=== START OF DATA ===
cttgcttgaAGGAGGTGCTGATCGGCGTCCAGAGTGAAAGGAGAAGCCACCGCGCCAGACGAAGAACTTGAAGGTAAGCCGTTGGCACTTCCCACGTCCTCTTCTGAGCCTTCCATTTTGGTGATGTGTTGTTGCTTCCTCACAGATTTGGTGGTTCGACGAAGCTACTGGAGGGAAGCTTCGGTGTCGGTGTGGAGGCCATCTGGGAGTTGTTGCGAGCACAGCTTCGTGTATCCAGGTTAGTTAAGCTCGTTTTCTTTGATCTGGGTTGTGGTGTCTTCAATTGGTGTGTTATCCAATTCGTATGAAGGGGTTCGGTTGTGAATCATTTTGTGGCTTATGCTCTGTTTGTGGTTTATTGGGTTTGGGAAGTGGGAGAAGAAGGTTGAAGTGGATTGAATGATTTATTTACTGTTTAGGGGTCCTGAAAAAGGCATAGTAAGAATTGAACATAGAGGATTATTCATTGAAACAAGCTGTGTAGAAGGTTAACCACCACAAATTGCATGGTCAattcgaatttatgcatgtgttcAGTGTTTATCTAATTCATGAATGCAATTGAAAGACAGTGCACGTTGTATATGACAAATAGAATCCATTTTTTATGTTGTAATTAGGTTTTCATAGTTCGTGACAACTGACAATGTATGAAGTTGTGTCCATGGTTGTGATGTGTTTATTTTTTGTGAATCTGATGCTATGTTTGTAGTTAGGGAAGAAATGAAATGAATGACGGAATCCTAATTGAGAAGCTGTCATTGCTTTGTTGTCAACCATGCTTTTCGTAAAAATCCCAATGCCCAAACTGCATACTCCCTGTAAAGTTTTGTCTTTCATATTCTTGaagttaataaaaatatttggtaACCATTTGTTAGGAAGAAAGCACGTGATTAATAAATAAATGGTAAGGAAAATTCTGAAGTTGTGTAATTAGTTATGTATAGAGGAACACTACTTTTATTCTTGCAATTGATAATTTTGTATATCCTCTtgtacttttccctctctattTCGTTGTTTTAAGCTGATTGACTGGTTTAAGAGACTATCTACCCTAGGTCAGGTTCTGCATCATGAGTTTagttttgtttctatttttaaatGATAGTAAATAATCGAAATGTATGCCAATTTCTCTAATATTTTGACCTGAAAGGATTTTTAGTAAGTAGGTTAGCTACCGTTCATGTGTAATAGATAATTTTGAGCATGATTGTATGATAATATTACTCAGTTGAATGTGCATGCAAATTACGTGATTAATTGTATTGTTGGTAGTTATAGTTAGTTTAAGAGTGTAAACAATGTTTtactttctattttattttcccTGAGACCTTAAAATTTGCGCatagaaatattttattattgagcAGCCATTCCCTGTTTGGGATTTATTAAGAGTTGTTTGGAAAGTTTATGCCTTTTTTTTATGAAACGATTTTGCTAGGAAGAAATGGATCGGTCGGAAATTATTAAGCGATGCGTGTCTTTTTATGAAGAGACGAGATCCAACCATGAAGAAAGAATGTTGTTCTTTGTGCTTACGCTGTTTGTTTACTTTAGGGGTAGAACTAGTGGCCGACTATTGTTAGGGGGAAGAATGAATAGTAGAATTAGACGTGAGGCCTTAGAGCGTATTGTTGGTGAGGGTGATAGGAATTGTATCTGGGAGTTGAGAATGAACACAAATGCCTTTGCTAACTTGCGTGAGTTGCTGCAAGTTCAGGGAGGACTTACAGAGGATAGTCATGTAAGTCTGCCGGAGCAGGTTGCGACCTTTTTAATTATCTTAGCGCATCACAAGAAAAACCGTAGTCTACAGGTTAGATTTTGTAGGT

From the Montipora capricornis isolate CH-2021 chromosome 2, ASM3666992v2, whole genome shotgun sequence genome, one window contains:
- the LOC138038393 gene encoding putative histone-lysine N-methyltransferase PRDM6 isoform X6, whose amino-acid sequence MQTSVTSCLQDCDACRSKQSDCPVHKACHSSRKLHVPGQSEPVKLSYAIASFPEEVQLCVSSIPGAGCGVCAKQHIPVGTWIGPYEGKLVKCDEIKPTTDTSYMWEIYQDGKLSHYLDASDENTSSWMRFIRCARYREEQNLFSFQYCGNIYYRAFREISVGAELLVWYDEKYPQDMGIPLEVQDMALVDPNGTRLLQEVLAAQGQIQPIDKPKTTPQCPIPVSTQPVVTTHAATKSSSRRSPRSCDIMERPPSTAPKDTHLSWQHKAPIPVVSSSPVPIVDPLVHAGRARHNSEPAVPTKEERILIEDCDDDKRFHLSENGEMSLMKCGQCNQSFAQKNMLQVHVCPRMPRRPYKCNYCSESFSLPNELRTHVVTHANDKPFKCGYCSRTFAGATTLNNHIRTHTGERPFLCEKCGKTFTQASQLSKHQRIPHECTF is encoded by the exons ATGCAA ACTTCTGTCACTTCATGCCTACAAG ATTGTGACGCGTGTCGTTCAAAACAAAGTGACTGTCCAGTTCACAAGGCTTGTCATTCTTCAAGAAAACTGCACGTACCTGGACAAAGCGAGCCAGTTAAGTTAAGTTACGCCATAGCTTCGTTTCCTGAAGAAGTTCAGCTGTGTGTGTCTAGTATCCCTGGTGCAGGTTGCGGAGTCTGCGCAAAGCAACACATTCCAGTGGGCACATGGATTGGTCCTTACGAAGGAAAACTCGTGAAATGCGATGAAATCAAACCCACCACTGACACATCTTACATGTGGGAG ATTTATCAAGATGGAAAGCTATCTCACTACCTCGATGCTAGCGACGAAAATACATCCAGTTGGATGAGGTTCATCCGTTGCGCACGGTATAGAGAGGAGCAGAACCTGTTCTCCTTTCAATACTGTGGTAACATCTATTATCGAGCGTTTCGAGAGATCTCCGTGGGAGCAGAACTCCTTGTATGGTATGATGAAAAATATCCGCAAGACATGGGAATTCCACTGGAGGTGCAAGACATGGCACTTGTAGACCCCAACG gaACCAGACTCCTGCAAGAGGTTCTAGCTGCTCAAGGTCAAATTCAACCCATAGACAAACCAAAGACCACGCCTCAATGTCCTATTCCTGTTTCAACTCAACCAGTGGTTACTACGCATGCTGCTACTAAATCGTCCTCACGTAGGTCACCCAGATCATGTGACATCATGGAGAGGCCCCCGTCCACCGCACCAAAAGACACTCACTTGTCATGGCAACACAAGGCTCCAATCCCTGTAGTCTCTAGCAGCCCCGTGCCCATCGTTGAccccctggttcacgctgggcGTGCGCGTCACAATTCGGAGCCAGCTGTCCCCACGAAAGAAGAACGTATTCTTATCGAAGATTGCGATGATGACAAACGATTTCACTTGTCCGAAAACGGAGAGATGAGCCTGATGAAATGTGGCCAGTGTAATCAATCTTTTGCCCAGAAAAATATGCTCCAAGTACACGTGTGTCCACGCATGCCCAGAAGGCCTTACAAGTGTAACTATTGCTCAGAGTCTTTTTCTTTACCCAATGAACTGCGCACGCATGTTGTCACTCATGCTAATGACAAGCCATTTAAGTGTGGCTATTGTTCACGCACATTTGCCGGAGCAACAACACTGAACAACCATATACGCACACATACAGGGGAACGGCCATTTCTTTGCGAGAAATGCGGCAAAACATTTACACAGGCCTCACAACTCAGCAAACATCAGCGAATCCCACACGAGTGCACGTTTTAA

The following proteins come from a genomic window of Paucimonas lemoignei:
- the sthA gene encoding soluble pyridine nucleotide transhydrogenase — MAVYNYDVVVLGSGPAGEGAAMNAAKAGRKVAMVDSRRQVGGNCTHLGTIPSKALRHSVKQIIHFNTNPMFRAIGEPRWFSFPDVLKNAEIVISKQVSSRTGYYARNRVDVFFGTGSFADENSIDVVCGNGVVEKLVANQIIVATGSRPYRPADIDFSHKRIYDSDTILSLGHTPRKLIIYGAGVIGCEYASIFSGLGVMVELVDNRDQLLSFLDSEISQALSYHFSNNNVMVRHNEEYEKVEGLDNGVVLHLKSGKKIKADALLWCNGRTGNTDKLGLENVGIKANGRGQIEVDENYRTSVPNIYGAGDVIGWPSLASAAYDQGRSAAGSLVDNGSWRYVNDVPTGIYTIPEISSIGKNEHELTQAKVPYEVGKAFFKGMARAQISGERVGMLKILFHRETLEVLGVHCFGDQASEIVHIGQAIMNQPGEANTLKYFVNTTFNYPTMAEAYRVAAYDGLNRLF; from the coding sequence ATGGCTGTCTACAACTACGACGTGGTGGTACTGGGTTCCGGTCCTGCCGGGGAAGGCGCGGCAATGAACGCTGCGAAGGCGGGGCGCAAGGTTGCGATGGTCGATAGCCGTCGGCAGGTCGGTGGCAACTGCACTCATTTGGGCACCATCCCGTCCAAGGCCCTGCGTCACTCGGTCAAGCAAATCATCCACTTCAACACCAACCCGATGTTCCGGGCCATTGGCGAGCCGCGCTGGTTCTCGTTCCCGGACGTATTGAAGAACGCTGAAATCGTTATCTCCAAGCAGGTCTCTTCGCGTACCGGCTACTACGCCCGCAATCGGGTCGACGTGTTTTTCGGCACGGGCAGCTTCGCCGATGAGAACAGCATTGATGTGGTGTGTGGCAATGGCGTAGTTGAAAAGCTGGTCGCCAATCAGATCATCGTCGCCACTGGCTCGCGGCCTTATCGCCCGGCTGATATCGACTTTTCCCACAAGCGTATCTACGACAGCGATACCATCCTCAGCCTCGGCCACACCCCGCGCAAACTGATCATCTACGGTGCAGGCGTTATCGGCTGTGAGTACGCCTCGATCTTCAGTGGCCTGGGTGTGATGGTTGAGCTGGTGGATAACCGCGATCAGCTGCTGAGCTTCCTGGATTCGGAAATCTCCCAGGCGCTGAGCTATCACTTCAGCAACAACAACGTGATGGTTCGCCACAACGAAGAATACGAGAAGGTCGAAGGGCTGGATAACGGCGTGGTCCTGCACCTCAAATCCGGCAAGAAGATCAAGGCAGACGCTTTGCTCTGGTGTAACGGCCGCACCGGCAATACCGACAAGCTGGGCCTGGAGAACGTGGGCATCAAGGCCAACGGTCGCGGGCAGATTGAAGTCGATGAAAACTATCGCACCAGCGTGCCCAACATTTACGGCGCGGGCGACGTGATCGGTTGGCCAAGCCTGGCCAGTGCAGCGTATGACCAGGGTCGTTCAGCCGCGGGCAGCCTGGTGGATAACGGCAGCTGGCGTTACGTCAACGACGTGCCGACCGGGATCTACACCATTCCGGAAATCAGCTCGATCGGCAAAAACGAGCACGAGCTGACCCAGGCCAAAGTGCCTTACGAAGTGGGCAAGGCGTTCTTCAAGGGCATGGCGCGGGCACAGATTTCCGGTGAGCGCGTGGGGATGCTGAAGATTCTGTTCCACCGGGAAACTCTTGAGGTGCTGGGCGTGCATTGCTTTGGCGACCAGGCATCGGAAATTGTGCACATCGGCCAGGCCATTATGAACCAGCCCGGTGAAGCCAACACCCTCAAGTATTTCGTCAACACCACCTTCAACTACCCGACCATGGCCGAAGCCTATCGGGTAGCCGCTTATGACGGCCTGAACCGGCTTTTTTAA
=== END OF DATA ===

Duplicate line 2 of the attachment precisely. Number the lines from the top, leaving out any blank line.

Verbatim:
From the Montipora capricornis isolate CH-2021 chromosome 2, ASM3666992v2, whole genome shotgun sequence genome, one window contains: